The Boston Bruins annual PUCKS AND PADDLES was held in Boston on Friday. The event began with autograph sessions and exhibition matches. The main event was a doubles tournament that matched Bruins team members with fans who had been the highest bidder in an auction. The winning auction bids this year ranged from $625 to $10,025. The proceeds raised benefit the Floating Hospital for Children at Tufts Medical Center and the Boston Bruins Foundation. The total amount raised this year was $125,000.
Twenty-six Bruins participated this year (and also two radio personalities). The winning team included Swedish Bruins player Anton Blidh. The Blidh team defeated Canadian Bruins player Danton Heinen’s team. After the Finals, fans were treated to an all-Bruins grudge match between David Pastranak and Joakim Nordstrom (dubbed “Team Europe” as Pastranak is Czech and Nordstrom is Swedish) and the team of Brad Marchand and Patrice Bergeron (dubbed “Team Canada”). The grudge match was great entertainment with solid play from all four, long rallies, live commentary from radio personalities, a lively crowd, and a little trash talk. It was a really good time for players and fans alike – and most importantly it was for a good cause.
The Floating Hospital for Children began in 1894 as a hospital ship sailing in Boston Harbor. In those days, little was known about childhood ailments, but it was believed that fresh air played a strong role. The Reverent Rufus B. Tobey brought impoverished children for a day’s outing where they could experience the fresh ocean air and also be seen at no charge by volunteer doctors and nurses. This practice continued for 33 years with more and more benefiting from the cruises throughout the summer. But in the 1920s, the floating hospital established an on-shore facility. After years of a loose affiliation, the floating hospital merged with Tufts Medical Center in 1965, and in 1982 moved to its own state of the art facility within the Tufts Medical Center Complex. Today, the world “floating” is somewhat of a misnomer – but the rich history of this proud pediatric teaching and research center is well-known.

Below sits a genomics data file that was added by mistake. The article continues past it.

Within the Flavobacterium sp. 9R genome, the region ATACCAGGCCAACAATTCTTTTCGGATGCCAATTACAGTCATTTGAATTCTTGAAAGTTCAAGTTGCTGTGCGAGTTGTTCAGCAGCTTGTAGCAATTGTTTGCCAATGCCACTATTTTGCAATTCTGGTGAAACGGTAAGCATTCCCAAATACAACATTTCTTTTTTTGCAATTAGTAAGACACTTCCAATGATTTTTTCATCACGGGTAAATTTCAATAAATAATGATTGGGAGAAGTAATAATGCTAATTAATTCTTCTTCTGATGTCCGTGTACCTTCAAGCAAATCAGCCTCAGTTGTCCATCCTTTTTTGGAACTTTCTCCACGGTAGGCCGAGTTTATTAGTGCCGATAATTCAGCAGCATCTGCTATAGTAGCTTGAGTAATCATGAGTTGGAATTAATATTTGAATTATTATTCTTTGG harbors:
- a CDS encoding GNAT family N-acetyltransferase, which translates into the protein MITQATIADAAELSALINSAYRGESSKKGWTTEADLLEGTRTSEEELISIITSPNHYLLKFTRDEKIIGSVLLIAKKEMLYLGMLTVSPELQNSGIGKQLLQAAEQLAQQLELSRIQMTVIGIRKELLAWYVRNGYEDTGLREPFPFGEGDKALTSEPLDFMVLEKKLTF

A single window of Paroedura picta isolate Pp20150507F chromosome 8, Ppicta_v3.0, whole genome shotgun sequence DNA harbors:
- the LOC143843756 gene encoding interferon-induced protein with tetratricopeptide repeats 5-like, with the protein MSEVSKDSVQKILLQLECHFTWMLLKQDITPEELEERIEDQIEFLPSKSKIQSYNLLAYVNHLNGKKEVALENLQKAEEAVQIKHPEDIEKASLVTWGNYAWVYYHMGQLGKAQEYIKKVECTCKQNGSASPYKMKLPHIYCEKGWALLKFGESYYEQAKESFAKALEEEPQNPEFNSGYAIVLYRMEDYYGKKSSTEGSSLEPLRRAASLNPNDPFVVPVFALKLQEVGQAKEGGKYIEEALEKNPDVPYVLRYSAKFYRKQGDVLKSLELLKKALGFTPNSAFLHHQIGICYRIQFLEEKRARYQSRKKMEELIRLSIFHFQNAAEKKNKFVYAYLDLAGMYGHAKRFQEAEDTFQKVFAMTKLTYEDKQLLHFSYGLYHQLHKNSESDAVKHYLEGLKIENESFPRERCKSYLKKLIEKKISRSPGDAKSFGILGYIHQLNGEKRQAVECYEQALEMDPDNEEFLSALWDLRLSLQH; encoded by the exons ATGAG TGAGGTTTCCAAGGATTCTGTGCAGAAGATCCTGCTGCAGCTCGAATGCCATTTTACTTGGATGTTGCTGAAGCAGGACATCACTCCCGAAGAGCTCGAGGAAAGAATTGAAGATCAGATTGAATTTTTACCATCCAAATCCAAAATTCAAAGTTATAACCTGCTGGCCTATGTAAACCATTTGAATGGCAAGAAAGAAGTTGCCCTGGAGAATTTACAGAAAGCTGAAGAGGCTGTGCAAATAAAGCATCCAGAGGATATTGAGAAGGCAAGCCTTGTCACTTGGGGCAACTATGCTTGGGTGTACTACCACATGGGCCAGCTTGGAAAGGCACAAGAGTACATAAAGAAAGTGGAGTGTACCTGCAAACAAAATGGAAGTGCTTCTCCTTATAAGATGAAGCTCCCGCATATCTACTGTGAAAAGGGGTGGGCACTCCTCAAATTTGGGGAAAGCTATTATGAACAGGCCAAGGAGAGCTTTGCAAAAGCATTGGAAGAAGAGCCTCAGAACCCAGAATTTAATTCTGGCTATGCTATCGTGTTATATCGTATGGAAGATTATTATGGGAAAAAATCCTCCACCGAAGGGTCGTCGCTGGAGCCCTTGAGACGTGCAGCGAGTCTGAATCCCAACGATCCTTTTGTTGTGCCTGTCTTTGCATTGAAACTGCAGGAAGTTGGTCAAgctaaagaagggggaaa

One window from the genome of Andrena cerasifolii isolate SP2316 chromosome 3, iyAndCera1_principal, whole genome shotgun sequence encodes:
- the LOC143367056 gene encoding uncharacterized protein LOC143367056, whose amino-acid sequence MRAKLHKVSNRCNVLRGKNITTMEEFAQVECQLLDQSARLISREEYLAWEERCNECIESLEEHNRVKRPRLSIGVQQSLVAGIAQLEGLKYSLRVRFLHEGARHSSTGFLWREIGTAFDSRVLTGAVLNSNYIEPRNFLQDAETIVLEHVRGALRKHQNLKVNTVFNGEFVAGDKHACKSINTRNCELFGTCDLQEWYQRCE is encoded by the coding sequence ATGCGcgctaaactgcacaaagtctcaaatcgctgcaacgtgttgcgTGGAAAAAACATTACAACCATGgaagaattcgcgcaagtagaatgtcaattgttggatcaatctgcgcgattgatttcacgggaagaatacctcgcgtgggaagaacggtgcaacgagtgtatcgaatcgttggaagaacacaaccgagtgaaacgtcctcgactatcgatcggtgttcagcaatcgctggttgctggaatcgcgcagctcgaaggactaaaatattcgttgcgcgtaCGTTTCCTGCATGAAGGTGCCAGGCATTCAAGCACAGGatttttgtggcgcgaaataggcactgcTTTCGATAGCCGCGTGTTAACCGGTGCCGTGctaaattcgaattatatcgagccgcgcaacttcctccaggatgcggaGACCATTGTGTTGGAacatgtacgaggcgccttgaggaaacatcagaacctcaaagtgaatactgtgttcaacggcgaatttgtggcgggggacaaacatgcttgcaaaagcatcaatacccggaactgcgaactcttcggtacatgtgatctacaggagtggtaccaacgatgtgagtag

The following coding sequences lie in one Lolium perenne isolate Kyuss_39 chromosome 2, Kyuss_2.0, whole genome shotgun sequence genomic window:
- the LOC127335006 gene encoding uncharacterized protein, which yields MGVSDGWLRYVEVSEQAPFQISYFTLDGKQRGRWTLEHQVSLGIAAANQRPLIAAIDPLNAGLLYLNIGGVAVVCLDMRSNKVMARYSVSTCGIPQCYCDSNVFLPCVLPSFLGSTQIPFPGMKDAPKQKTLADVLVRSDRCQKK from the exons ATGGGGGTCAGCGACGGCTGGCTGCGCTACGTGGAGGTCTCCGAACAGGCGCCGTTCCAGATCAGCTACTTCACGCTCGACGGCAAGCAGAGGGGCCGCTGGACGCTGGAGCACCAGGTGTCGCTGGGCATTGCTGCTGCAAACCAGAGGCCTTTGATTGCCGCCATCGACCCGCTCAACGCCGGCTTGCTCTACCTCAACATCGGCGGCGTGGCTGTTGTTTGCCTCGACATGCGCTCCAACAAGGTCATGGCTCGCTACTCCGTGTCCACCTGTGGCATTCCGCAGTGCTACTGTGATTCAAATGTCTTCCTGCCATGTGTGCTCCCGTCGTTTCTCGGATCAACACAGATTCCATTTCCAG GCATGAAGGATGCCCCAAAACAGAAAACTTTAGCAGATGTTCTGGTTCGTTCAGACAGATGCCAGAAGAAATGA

Rhode Island Table Tennis were listed sponsors of the event, providing staff and some equipment to help support these causes. Seven from Rhode Island Table Tennis volunteered to serve as Referees and Score Keepers. The group had a great time promoting their club and the sport, while also contributing to this annual event. RI Table Tennis volunteers included Steve Hopkins, Chuck Cavicchio, Marta Lachcik, Igor Yankov, Matt Mathews, Christy Fry, and Jim Bowen.
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